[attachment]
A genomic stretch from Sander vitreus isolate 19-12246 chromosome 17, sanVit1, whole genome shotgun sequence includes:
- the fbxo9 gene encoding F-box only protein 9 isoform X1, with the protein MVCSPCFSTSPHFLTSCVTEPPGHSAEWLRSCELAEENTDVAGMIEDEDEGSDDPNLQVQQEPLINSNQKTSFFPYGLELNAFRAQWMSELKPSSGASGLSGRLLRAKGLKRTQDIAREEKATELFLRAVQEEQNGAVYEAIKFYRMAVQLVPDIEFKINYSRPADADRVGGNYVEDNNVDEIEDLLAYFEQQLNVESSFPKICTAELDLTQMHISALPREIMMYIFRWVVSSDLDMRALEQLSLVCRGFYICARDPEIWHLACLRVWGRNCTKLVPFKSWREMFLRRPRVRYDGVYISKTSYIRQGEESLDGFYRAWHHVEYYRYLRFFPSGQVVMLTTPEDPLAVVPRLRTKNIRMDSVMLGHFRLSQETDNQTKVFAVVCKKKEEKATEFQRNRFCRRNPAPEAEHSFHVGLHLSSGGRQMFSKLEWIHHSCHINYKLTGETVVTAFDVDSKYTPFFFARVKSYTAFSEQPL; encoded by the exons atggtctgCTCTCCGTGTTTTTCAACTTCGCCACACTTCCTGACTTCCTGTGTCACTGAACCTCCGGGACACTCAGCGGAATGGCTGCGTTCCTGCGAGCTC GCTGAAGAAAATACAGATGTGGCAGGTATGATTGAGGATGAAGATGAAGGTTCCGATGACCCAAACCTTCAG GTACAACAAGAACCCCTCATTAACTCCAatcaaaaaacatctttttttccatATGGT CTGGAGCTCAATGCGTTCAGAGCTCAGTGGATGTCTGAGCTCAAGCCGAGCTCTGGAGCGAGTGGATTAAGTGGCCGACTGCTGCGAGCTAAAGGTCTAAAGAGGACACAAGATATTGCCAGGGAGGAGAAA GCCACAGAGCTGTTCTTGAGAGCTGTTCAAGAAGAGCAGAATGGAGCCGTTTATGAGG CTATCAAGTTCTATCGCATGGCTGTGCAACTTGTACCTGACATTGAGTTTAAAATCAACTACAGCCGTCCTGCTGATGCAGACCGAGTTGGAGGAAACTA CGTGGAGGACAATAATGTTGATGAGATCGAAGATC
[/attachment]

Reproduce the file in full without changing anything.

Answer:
A genomic stretch from Sander vitreus isolate 19-12246 chromosome 17, sanVit1, whole genome shotgun sequence includes:
- the fbxo9 gene encoding F-box only protein 9 isoform X1, with the protein MVCSPCFSTSPHFLTSCVTEPPGHSAEWLRSCELAEENTDVAGMIEDEDEGSDDPNLQVQQEPLINSNQKTSFFPYGLELNAFRAQWMSELKPSSGASGLSGRLLRAKGLKRTQDIAREEKATELFLRAVQEEQNGAVYEAIKFYRMAVQLVPDIEFKINYSRPADADRVGGNYVEDNNVDEIEDLLAYFEQQLNVESSFPKICTAELDLTQMHISALPREIMMYIFRWVVSSDLDMRALEQLSLVCRGFYICARDPEIWHLACLRVWGRNCTKLVPFKSWREMFLRRPRVRYDGVYISKTSYIRQGEESLDGFYRAWHHVEYYRYLRFFPSGQVVMLTTPEDPLAVVPRLRTKNIRMDSVMLGHFRLSQETDNQTKVFAVVCKKKEEKATEFQRNRFCRRNPAPEAEHSFHVGLHLSSGGRQMFSKLEWIHHSCHINYKLTGETVVTAFDVDSKYTPFFFARVKSYTAFSEQPL; encoded by the exons atggtctgCTCTCCGTGTTTTTCAACTTCGCCACACTTCCTGACTTCCTGTGTCACTGAACCTCCGGGACACTCAGCGGAATGGCTGCGTTCCTGCGAGCTC GCTGAAGAAAATACAGATGTGGCAGGTATGATTGAGGATGAAGATGAAGGTTCCGATGACCCAAACCTTCAG GTACAACAAGAACCCCTCATTAACTCCAatcaaaaaacatctttttttccatATGGT CTGGAGCTCAATGCGTTCAGAGCTCAGTGGATGTCTGAGCTCAAGCCGAGCTCTGGAGCGAGTGGATTAAGTGGCCGACTGCTGCGAGCTAAAGGTCTAAAGAGGACACAAGATATTGCCAGGGAGGAGAAA GCCACAGAGCTGTTCTTGAGAGCTGTTCAAGAAGAGCAGAATGGAGCCGTTTATGAGG CTATCAAGTTCTATCGCATGGCTGTGCAACTTGTACCTGACATTGAGTTTAAAATCAACTACAGCCGTCCTGCTGATGCAGACCGAGTTGGAGGAAACTA CGTGGAGGACAATAATGTTGATGAGATCGAAGATC